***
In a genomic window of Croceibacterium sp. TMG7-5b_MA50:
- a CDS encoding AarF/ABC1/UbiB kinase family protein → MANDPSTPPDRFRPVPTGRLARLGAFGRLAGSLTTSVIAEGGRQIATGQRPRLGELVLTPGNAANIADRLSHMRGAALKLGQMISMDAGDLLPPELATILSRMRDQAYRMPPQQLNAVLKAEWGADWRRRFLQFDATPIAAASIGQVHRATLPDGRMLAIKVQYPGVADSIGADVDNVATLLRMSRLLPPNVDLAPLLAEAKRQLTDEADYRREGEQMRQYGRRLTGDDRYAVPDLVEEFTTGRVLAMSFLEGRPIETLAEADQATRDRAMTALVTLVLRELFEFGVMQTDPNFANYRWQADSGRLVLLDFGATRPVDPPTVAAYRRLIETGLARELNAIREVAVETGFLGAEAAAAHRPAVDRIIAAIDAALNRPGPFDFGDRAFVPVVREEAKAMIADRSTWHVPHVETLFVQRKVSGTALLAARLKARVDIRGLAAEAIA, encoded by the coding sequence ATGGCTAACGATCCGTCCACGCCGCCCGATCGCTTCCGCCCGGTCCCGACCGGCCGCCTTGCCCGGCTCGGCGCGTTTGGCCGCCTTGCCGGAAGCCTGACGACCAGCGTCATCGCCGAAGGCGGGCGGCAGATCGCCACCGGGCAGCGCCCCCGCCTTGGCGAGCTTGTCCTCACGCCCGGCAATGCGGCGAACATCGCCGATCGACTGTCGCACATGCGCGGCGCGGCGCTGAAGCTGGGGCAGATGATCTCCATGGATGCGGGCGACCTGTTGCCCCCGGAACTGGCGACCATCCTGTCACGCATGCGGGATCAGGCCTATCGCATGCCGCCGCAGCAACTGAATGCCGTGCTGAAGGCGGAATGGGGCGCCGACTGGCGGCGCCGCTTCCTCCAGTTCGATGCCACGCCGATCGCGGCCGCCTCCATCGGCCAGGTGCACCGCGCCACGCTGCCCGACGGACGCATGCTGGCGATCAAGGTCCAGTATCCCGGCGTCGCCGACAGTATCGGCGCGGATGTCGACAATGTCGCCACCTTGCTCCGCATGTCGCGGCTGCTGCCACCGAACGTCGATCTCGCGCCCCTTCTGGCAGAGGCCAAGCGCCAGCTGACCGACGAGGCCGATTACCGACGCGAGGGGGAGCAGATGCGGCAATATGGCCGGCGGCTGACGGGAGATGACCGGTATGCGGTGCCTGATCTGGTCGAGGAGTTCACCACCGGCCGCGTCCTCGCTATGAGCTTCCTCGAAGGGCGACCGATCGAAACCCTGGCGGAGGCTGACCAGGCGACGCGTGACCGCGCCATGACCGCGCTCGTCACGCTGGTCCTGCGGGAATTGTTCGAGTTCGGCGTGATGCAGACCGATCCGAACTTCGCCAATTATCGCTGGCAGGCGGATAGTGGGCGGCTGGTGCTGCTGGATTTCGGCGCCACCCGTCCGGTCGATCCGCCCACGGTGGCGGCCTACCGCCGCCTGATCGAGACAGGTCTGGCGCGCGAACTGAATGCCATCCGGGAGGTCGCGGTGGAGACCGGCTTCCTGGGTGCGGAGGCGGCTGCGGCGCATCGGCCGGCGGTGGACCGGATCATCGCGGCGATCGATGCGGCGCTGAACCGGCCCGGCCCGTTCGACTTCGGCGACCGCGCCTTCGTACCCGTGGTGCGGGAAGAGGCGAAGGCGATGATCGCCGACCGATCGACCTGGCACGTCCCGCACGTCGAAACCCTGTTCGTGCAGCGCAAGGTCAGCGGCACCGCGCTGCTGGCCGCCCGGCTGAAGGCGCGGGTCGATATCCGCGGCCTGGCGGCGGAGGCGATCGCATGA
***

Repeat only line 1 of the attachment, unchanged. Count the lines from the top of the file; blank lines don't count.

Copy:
In a genomic window of Croceibacterium sp. TMG7-5b_MA50: